[buug] ISO date format

Michael Paoli Michael.Paoli at cal.berkeley.edu
Thu Jan 17 18:16:19 PST 2013

At the last (2012-01-03) BUUG meeting, among other things discussed,
date and date/time format came up.  I mentioned ISO[1] date format,
and that I'd been using ISO date format, particularly the form:
YYYY-MM-DD since sometime in 1998.  Among some of its key advantages:
Y2K compliant
sorts quite logically and simply,
language independent,
well known to more people on the planet than any other format.

Both basic and extended format were discussed, but not by name.  I note
that apparently the standard states: "The basic format should be avoided
in plain text." - essentially, the extended format is the preferred
format for human readability.

ISO date format is also conveniently available via date(1),
e.g., on POSIX/SUS[2] compliant systems:
$ date +%Y-%m-%d
or additionally, on systems with GNU date[3]:
$ date -I

Full time, to precision of second (or sometimes more) is also available,
$ date +%Y-%m-%dT%H:%M:%S
$ date -Iseconds

Note however that POSIX/SUS doesn't include convenient means to provide
timezone information in proper ISO format, however it can be fairly
easily coerced to do so, e.g.:
$ TZ=GMT0 date +%Y-%m-%dT%H:%M:%S+00:00
$ TZ=PST8 date +%Y-%m-%dT%H:%M:%S-0800

Anyway, the simple sorting bit works great with just the dates, and in
a consistent ISO format.  When also including the time, it then becomes
a matter of timezone(s), consistent use and formatting thereof, and
Daylight Saving Time / Summer Time vs. not.  In all cases if one always
uses GMT0 (UTC, Z), and same precision and formatting, sorting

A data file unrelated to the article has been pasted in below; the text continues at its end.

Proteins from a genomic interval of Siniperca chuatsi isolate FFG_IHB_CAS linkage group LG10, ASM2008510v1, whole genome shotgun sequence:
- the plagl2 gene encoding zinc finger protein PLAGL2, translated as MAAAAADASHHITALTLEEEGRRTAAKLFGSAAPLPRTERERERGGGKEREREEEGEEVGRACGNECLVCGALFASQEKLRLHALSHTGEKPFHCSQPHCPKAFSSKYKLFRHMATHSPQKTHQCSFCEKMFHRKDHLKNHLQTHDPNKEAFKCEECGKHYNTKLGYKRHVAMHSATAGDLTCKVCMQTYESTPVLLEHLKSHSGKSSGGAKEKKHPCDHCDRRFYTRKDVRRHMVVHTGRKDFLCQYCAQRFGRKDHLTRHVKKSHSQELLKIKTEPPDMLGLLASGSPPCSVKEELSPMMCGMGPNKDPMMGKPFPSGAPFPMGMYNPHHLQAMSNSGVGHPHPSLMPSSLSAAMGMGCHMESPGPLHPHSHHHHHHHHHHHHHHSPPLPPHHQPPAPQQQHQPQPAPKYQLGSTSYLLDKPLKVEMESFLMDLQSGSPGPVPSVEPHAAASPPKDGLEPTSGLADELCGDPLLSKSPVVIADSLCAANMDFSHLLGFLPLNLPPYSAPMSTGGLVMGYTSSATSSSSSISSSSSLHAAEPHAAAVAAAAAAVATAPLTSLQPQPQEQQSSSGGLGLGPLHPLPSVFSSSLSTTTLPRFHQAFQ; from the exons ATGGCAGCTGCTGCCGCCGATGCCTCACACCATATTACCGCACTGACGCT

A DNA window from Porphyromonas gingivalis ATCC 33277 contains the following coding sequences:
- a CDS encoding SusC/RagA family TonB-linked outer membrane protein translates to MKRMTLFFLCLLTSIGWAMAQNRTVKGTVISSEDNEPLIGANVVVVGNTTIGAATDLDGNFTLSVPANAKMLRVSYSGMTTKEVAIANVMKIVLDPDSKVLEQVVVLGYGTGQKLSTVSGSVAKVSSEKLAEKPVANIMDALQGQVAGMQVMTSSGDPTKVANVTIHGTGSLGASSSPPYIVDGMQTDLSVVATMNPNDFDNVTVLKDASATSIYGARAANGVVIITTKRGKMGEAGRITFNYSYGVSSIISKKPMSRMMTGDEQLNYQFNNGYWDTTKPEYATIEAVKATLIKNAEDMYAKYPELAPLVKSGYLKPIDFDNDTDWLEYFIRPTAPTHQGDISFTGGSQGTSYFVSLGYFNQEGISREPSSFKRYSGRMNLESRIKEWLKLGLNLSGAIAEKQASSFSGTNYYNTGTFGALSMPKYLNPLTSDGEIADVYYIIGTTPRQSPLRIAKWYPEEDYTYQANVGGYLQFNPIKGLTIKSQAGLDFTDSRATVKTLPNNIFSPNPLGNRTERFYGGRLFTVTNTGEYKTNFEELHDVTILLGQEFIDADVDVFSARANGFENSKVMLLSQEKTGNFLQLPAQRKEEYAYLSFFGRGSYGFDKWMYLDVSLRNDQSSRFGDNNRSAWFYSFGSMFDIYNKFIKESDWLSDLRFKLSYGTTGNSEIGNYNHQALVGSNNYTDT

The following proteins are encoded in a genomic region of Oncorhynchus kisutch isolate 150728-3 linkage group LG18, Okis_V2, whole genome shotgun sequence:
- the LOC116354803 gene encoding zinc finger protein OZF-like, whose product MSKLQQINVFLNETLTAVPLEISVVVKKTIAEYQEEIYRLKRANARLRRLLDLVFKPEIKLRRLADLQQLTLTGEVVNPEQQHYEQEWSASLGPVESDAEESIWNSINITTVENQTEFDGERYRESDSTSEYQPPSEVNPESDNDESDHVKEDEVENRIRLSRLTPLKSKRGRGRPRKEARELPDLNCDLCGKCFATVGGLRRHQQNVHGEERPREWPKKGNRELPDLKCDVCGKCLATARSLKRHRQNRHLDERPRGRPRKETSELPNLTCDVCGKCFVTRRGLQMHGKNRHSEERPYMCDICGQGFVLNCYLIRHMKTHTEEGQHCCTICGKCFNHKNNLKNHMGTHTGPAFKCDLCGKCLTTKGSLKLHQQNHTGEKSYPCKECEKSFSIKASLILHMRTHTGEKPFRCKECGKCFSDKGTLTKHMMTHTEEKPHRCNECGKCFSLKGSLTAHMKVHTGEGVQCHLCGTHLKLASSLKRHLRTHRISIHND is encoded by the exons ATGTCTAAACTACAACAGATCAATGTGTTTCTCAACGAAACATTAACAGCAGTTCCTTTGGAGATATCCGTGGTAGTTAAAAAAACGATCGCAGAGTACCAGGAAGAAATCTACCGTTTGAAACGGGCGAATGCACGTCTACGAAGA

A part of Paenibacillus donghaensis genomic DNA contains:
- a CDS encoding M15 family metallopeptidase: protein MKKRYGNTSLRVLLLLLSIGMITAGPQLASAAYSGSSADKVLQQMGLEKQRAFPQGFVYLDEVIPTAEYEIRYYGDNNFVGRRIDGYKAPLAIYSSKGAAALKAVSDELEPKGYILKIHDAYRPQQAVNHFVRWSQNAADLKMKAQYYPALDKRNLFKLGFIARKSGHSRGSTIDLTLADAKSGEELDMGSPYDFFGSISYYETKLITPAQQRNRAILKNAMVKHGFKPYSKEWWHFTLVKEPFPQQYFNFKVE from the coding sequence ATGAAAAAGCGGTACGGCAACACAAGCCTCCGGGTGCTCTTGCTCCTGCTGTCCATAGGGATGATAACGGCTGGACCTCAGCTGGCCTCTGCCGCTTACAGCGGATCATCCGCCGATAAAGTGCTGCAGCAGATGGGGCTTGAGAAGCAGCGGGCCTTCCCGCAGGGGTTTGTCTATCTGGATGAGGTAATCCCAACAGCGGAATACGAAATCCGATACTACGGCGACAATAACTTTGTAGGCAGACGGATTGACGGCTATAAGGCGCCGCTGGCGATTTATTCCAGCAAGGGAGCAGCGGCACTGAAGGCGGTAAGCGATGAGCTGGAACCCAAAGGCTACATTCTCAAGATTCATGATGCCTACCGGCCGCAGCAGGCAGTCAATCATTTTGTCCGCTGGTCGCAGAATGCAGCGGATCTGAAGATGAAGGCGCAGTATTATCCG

chronologically works quite simply and reliably.

Note also, that when it comes to logs and security, some entities won't
even accept or review/consider logs unless they're in UTC (GMT0).  Not
only does GMT0 (UTC) make so much sense for hardware clocks (and has
been what Unix, at least historically, uses for hardware clocks), but
in many cases - e.g. data/usage across timezones, or systems that
travel across timezones, it often makes for a sensible, or even "best"
choice, for system default timezone or system "local" time - though it
often may not make best or most convenient default timezone for "users"
- though that can, of course, be changed on user-by-user basis, or even
a different default created for "regular users".

Note also that many UNIX/Linux utilities and logging, etc., are (slowly)
tending more and more towards ISO date format in many cases.

And yes, I've at least occasionally made earlier mention[4] of ISO date

1. http://en.wikipedia.org/wiki/ISO_8601
2. http://pubs.opengroup.org/onlinepubs/9699919799/utilities/date.html

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